DUAN: But I personally prefer it stirred.
DUAN: But, you know, we could get in a whole conversation about technique and why we shake and stir. I don't want to bore (laughter) the audience with that, but I could ramble about it for hours (laughter).
SIEGEL: Everyone actually wants to know. When you said - everyone now here wants to know why - what the merits of stirring are as opposed to shaking.
DUAN: So typically in a bar, you only shake anything with citrus in it. The reason why is because it's to incorporates the acid and you aerate it, whereas the reason why you stir a Manhattan or a martini is because you want it kind of velvet, and you don't want to aerate it too much because you want it kind of silky. So if you shake versus if you stir, you really change the mouthfeel of the spirit. You can also bruise spirit. As well, it's easier to control dilution if you stir versus shake it.
SIEGEL: And you have to actually make this for the judges? Is that what happens during the competition?
DUAN: Yes. I will have nine minutes to present my cocktail, tell the story behind it, as well as execute and perform. Every day I've rehearsed, it's timed out to be about a four-minute speech, and then I end it with a little spiel about the American dream.
SIEGEL: Yeah, the American dream - your father, as I understand it, brought the family over. Was it from China or from Taiwan?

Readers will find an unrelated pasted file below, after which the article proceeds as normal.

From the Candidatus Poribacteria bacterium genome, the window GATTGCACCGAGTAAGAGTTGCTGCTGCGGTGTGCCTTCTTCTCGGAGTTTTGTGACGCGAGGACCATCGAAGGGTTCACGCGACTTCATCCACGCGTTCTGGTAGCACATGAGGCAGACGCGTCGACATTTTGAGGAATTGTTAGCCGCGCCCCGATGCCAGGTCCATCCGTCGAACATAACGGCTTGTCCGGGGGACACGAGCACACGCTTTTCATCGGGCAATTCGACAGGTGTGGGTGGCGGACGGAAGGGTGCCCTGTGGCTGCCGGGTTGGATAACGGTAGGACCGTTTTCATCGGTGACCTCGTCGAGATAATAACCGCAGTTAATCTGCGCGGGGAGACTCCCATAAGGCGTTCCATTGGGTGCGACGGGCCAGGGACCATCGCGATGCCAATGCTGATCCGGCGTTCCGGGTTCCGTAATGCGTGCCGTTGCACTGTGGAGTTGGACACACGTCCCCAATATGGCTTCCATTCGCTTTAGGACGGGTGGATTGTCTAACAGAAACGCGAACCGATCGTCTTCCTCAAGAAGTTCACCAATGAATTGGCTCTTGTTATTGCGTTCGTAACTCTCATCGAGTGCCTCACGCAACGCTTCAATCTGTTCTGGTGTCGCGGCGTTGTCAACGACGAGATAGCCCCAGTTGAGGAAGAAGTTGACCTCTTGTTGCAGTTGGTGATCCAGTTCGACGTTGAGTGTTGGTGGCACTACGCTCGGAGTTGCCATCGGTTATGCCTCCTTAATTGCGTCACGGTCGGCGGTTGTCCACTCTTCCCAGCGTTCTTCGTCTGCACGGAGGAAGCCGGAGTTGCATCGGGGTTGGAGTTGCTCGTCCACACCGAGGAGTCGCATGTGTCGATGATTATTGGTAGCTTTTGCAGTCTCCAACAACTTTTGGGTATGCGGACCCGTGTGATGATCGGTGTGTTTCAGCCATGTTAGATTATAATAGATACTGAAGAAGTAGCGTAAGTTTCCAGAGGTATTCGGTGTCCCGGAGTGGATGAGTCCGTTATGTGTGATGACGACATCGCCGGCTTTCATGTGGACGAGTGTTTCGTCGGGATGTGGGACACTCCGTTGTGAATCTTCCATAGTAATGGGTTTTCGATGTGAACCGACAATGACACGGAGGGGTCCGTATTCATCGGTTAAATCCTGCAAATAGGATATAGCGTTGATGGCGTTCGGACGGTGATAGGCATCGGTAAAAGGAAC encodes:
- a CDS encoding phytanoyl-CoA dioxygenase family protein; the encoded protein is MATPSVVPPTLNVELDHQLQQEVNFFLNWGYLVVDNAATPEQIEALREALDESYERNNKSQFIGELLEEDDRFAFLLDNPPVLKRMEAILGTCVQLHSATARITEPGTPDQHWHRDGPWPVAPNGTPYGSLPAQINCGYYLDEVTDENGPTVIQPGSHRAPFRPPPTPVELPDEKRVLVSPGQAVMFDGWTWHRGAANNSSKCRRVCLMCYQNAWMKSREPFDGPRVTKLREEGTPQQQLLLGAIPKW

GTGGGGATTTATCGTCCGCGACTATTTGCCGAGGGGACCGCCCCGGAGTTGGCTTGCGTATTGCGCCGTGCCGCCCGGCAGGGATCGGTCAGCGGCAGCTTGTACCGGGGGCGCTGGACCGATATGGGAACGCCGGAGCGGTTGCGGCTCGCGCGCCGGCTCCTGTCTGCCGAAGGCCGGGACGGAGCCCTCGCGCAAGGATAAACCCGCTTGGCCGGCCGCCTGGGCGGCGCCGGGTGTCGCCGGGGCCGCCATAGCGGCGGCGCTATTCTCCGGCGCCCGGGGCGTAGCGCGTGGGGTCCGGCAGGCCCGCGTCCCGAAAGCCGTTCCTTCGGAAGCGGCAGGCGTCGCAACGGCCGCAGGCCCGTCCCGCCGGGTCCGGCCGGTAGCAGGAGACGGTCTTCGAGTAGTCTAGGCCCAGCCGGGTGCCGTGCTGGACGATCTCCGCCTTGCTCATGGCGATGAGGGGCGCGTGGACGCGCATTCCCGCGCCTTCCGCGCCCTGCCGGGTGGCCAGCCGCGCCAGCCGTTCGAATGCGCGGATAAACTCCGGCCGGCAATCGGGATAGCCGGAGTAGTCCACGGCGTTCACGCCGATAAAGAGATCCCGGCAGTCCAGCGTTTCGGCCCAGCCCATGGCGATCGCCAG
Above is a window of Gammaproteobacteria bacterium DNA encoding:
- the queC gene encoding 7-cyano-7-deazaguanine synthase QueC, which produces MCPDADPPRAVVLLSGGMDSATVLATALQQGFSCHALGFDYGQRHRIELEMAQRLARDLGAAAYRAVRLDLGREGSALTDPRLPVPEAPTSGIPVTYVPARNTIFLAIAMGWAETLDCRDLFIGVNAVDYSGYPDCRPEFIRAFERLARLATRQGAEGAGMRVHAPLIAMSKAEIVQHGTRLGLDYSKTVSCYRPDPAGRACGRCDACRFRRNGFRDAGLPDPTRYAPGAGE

DUAN: From China, sir, from Sichuan province.
SIEGEL: From Sichuan province. And his ambitions were not to open a Chinese restaurant initially.
DUAN: Yes. His ambition was actually to sing opera. He actually had a scholarship to Louisiana State University for opera singing. And obviously it didn't really pan out, so we ended up moving to Boston. And we kind of did the stereotypical thing by opening a Chinese restaurant.
SIEGEL: Is your dad proud to be the inspiration for this drink?
DUAN: I think he is proud. I mean, I'm certainly proud of my dad. And, you know, most importantly, this cocktail really represents our family and our struggle. And I think that me being my age right now kind of - 28. I used to be a little more rebellious - turning the leaf and realizing that everything he's done for my family, I think - well, I hope I'm making him proud. That's all I care about right now, so - making our family proud.
SIEGEL: Well, listen, Ran, thanks, first of all, for the excuse for my having a cocktail in the middle of the afternoon.
SIEGEL: It's really great.
DUAN: Thanks for having me. This is amazing and I appreciate you guys having me on the show and letting me tell my story. It means a lot to me.
SIEGEL: Good luck in Sydney at the competition.
DUAN: Thank you so much.
SIEGEL: That's Ran Duan of the Baldwin Bar at Sichuan Garden in Woburn, Mass. And tomorrow he will represent the United States in the International Bacardi Legacy Competition in Sydney. His entry is called Father's Advice, and you can find the recipe at npr.org.
AUDIE CORNISH, HOST:
So, Robert, did you pick up any mixing skills on this assignment?
SIEGEL: I had that answer about the theoretical basis for stirring or shaking.
SIEGEL: I've been at this for decades, waiting to find out why one does that.
CORNISH: Well, when I go to your house, I'm going to want my drink shaken, not stirred.